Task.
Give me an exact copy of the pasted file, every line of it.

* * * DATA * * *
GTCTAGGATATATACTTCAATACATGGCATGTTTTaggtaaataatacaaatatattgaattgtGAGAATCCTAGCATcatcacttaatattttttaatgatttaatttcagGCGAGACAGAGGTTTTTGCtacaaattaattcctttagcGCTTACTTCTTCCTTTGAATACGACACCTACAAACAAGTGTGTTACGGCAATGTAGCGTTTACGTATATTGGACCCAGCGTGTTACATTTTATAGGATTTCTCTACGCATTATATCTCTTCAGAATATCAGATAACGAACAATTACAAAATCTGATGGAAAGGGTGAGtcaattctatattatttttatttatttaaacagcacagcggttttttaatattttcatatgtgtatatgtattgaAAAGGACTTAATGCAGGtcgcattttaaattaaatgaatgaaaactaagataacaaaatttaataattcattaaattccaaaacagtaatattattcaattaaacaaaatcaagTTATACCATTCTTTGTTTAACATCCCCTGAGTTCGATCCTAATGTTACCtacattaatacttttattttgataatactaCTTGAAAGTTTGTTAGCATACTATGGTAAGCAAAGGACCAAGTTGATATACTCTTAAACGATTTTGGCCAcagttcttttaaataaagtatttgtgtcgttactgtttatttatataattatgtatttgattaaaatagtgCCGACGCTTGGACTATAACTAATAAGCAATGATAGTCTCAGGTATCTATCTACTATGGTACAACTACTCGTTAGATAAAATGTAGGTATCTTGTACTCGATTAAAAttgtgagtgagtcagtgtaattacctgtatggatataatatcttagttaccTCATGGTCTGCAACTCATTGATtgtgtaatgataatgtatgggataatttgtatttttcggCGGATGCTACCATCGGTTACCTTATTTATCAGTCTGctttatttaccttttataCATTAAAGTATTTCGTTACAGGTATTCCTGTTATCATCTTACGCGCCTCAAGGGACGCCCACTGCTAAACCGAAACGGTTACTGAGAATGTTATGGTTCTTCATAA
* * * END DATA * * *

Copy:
GTCTAGGATATATACTTCAATACATGGCATGTTTTaggtaaataatacaaatatattgaattgtGAGAATCCTAGCATcatcacttaatattttttaatgatttaatttcagGCGAGACAGAGGTTTTTGCtacaaattaattcctttagcGCTTACTTCTTCCTTTGAATACGACACCTACAAACAAGTGTGTTACGGCAATGTAGCGTTTACGTATATTGGACCCAGCGTGTTACATTTTATAGGATTTCTCTACGCATTATATCTCTTCAGAATATCAGATAACGAACAATTACAAAATCTGATGGAAAGGGTGAGtcaattctatattatttttatttatttaaacagcacagcggttttttaatattttcatatgtgtatatgtattgaAAAGGACTTAATGCAGGtcgcattttaaattaaatgaatgaaaactaagataacaaaatttaataattcattaaattccaaaacagtaatattattcaattaaacaaaatcaagTTATACCATTCTTTGTTTAACATCCCCTGAGTTCGATCCTAATGTTACCtacattaatacttttattttgataatactaCTTGAAAGTTTGTTAGCATACTATGGTAAGCAAAGGACCAAGTTGATATACTCTTAAACGATTTTGGCCAcagttcttttaaataaagtatttgtgtcgttactgtttatttatataattatgtatttgattaaaatagtgCCGACGCTTGGACTATAACTAATAAGCAATGATAGTCTCAGGTATCTATCTACTATGGTACAACTACTCGTTAGATAAAATGTAGGTATCTTGTACTCGATTAAAAttgtgagtgagtcagtgtaattacctgtatggatataatatcttagttaccTCATGGTCTGCAACTCATTGATtgtgtaatgataatgtatgggataatttgtatttttcggCGGATGCTACCATCGGTTACCTTATTTATCAGTCTGctttatttaccttttataCATTAAAGTATTTCGTTACAGGTATTCCTGTTATCATCTTACGCGCCTCAAGGGACGCCCACTGCTAAACCGAAACGGTTACTGAGAATGTTATGGTTCTTCATAA